Is requiring your staff to be in contact in their own time legal? | LawHive - Solicitors & Lawyers Online
Is requiring your staff to be in contact in their own time legal?
I work at a supermarket in England and have been for the last 2.5 years. I was working 2 weeks straight the last 2 weeks and yesterday was my first day off and the only one until the Friday after next. I wanted to actually enjoy my day off but instead was bombarded with texts and calls from my manager who always seems to want to ask me questions about my close or other duties on my day off and I decided rather than answer like I usually do I'll actually enjoy my day off. It wasn't long before I got a text that stated "And still no reply, not impressed to say the least. The area manager will be in tomorrow and we will discuss what will happen as you are required to answer your phone when necessary." I went in today and explained that I was out with my family all day which they did not accept as a good enough reason and tomorrow after my shift I have a meeting with the manager and area manager to discuss my future here. I feel like I should be entitled to not have to be in contact with my employer on my day off especially if it was a one time thing. What could they potentially do at the meeting and is requiring your staff to be in contact in their own times legal?

David Szabo

24th November 2022



Top Answer
Please call ACAS for some further support but they are breaking as the other poster said working time directives amoungst others in contacting you on your day off. This isn't to sound mean but you work in a supermarket.... Not a key government security official that needs to be contactable 24/7 (I had the same issue years back and my other half said the same thing to me... The world isn't going to go to nuclear holocaust or the company isn't going to go into administration if I am not contactable working hours) Good luck

Dorothy Hartrick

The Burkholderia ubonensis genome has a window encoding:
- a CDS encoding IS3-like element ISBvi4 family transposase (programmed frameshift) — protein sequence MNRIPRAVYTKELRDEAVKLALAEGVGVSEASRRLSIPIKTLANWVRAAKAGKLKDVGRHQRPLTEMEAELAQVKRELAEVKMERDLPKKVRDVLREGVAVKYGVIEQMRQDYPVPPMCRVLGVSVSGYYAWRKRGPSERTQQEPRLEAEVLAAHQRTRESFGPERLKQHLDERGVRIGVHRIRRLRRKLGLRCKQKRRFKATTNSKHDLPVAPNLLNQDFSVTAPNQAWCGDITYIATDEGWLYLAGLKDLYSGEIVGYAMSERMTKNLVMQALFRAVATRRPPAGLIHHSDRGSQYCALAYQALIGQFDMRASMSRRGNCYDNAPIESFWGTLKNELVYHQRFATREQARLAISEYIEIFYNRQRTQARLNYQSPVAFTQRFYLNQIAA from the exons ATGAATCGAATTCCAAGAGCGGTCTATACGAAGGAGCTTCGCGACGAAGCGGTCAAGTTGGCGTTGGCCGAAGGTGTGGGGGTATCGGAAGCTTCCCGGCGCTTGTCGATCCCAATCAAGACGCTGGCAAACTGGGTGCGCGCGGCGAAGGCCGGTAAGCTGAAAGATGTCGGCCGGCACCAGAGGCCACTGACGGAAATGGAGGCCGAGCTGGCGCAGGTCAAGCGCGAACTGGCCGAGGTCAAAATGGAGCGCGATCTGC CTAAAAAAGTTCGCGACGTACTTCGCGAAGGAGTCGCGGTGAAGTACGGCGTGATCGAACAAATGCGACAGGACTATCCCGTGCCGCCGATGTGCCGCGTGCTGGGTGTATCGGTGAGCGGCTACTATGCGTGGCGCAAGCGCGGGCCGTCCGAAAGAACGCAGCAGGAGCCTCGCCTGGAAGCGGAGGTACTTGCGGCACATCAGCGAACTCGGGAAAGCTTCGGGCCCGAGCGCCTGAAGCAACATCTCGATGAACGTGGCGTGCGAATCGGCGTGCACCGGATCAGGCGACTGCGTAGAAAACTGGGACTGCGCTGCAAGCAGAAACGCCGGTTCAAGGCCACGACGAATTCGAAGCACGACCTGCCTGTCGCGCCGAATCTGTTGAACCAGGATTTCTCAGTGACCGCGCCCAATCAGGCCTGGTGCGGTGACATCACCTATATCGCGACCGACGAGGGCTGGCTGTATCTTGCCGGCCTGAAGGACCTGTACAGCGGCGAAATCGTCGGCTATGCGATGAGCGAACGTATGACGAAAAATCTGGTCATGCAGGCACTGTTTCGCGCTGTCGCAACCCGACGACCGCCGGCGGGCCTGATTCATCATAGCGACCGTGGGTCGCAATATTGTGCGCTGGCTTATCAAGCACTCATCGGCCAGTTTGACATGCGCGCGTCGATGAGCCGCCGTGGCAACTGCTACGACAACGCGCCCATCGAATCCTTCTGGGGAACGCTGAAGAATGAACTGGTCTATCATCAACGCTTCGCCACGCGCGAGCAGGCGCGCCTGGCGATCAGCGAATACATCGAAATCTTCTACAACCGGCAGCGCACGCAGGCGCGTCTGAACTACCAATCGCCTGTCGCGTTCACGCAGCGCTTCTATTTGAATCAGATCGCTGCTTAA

8th January 2022



Definitely contact ACAS, I don't think a supermarket employee contract would have a clause about answering your phone at all times outside working hours unless you were in call or something. You've worked at the company for over 2 years so cannot dismiss without cause. I'd speak to them as soon as possible to see what steps to take. Try do it before your meeting so you are prepared.

Dawn Johnston

8th January 2022



Take someone with you as a witness to the meeting with you.

Juan Bartley

8th January 2022



Just to echo what is said above... contact ACAS urgently. If there is no contractual obligation to be "on call,", there is no obligation to be contactable, particularly if they are relying on a personal mobile number. If you can, ask a trusted colleague to accompany you to the meeting (a union rep if possible). It has been presented as a performance discussion so you should be entitled to be accompanied. If you can't arrange someone to accompany you, consider asking by email to rearrange the meeting until you can be accompanied. They may refuse but it gives you an email trail. Good luck.

Matthew Grissom

8th January 2022



Unless you’re being paid to be on call your free time is your free time. If you’re in a union speak to your rep ASAP, failing that look up and speak to ACAS. You were not on the clock therefore you are not obliged to answer calls or respond to texts. If they try to go down the disciplinary route you are entitled to written notice of disciplinary meetings and you’re also entitled to have a union rep or colleague with you. If they start the meeting saying this is a disciplinary you must tell them to stop and that you want the correct procedure followed which as I mentioned is written notice and the right to have someone with you.

David Sibert

8th January 2022



OP, I'm sorry I don't have an advice but all of this seems very wrong and I hope for your sake you'll find a better job soon, this is clearly a company that you don't want to be involved in. Please come back and tell us how the meeting went.

David Williams

8th January 2022



Fucking numb nuts! Who the fuck do they think they are? As advised, ring ACAS. Check your contract re being on call. For sure take someone into the meeting with you. You are only offering your services for the hours they pay you. The rest of your time is your very own to do what you please with. It pleased you to ignore your manager and who the fuck can blame you. Jeezus what a cuntbucket. Good luck

Ivan Beckman

8th January 2022



Good luck, OP, I hope you stick it to them. Supermarket managers can be the worst most uninspired people I've ever met.

Angela Watts

8th January 2022



Unless you've signed away your rights according to the "European Working Times Directive" I'd try this angle. I'd point out to whoever you have the meeting with that you wouldn't answer your phone because you didn't want management to break employment laws and get into any trouble. Quote this passage from the WTD: "a minimum weekly rest period, for each 7-day period a worker is entitled to a minimum of 24 *uninterrupted* hours in addition to the 11 hours' daily rest" If you phrase it as you not wanting the company to get into any trouble, I can't see how any punishment would show the company in a good light and might in fact open them up to legal action.

John Cannon

8th January 2022